Architectural photographer James Haefner seemed destined to be the creative mind behind the camera. “I started taking pics in high school and people liked them, so I kept doing it,” he said. “I had a dark room. I was really into it.”
What began with capturing images of rock concerts and friends would become a lifelong career for the Bloomfield Hills resident, who earned a degree in photography from the Rochester Institute of Technology in New York. His impressive body of work has graced the pages of books and magazines for decades.
Haefner started his photography business in 1979, doing automotive advertising work for 40 years as he traveled the world and shot images around the country. About 20 years ago, he diversified with architecture at the request of Somerset Collection, that remains a client today. “It was quite a nice diversion,” he said.
That happens to be the same time he made the switch to digital photography. As Haefner explained, “My goal is to try to find my client’s intention through the use of light, composition and lensing.”
Residential architects and interior designer clients include Young & Young Architects, DesRosiers Architects and Stephen Knollenberg. He also works on educational, hospitality and corporate projects for companies such as SmithGroup, Rossetti, HED and Anderson/Miller, Ltd.
His iconic images have appeared in books, such as “Michigan Modern: Design that Shaped America,” by Amy L. Arnold and Brian D. Conway, and “Where Today Meets Tomorrow: Eero Saarinen and the General Motors Technical Center,” by Susan Skarsgard.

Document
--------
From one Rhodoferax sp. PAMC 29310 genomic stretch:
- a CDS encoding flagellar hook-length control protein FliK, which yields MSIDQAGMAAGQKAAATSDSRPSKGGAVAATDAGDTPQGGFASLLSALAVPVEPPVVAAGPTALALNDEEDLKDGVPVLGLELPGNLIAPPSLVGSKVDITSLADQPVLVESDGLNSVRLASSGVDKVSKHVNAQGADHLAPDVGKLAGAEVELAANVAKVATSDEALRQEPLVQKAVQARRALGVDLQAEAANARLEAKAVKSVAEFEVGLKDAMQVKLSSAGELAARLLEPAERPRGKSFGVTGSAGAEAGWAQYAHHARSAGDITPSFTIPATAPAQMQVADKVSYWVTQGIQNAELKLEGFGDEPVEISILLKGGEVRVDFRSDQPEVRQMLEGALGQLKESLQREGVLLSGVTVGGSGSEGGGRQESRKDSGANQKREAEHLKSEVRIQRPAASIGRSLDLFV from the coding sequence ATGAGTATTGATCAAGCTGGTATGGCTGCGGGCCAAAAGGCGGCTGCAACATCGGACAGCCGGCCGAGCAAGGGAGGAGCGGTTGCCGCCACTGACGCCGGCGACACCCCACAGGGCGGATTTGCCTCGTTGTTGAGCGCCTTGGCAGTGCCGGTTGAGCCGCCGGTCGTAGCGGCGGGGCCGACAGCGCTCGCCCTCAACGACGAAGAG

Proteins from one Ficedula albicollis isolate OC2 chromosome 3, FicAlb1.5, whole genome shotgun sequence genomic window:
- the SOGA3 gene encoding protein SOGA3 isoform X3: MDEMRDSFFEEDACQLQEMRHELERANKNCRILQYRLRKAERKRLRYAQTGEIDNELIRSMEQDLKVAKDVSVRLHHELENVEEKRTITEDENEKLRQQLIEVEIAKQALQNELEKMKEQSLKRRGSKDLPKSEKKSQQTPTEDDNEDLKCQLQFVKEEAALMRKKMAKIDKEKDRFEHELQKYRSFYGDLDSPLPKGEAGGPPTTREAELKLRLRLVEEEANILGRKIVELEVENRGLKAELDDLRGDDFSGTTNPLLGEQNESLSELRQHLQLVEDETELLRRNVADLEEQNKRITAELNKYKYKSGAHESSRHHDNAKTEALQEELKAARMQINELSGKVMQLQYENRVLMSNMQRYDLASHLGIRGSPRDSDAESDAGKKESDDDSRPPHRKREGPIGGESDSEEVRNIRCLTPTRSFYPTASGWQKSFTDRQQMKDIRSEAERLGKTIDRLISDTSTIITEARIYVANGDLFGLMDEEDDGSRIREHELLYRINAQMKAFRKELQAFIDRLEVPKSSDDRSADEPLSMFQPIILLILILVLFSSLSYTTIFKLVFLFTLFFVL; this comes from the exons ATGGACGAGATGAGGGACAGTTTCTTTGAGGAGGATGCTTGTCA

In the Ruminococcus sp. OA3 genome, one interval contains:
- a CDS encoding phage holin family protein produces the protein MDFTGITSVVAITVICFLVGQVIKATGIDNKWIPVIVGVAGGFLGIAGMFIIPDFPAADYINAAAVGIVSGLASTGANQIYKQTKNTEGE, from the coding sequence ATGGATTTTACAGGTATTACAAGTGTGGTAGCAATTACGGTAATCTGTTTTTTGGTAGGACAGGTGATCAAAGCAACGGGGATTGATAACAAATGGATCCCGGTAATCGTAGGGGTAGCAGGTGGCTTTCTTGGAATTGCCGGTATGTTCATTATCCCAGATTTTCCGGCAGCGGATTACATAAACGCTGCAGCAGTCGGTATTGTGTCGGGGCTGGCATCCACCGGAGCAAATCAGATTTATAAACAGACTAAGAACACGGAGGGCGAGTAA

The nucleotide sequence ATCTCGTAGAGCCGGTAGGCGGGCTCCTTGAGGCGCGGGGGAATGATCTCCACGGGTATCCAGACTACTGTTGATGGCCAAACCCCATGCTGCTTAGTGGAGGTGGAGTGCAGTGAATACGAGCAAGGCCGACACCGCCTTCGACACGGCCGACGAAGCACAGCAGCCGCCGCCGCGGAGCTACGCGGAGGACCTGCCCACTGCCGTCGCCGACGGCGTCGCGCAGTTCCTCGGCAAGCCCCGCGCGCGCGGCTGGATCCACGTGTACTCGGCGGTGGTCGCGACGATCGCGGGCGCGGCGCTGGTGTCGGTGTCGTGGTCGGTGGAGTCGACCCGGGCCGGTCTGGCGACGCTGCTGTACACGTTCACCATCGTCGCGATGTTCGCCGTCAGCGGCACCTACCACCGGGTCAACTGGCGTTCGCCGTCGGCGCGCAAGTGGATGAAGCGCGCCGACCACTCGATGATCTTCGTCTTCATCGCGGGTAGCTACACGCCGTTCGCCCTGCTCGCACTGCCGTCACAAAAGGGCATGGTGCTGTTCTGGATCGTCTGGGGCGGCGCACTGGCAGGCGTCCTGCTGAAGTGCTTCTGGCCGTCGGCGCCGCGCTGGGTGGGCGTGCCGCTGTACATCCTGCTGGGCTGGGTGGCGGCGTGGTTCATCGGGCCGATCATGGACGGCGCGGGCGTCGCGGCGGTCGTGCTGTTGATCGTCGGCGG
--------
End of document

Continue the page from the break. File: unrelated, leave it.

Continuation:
His recent exhibition at Cranbrook: James Haefner: Michigan Modern – based on the book, “Michigan Modern: An Architectural Legacy,” by Brian D. Conway – featured 50 of his images from the title published in 2018, that is now in its third printing.
For the exhibition, Haefner handled the printing of the images and other logistics from the suppliers to the shipping crates. “The pandemic gave me the time to do all this,” said Haefner.
Other recent Michigan exhibitions include the Dennos Museum in Traverse City and the Marshall M. Fredericks Museum in Saginaw.
“It was a huge honor to have my work viewed by so many people,” said Haefner, who plans to do more exhibitions in the future. “I hope people can appreciate the images and learn from them to understand Michigan’s role in the modern design movement.”
For one of his current projects, he has been documenting the restoration of Michigan Central Station in Detroit for Ford Motor Company. “Every nine or 10 months, I spend a day or two there,” he said.
For another ongoing endeavor, Haefner collaborates with Library Street Collective, a contemporary art gallery in downtown Detroit. “It’s a virtual exhibit,” he explained. “I photograph significant structures and they have their artists select images of artwork to combine everything together so it looks like the art is in the space.”
Examples include Frank Lloyd Wright’s Turkel House and Michigan Central Station back when the building was partially renovated.
Another historic project he began in 2015 features the Douglas House in Harbor Springs designed by Richard Meier (douglashouse.org).
Family remains a big part of his life, too. Daughter Jessica will soon graduate from University of Michigan Medical School and son Grant is working on his MBA at Jacksonville University, where he plays Division 1 golf, as he is one of Michigan’s top amateur golfers. “I see them often,” Haefner said.
After all this time, he still feels grateful for his creative career. “It’s the only job I’ve ever had,” he said. “I’ve been very fortunate.”
Story: Jeanine Matlow
Photo: Laurie Tennent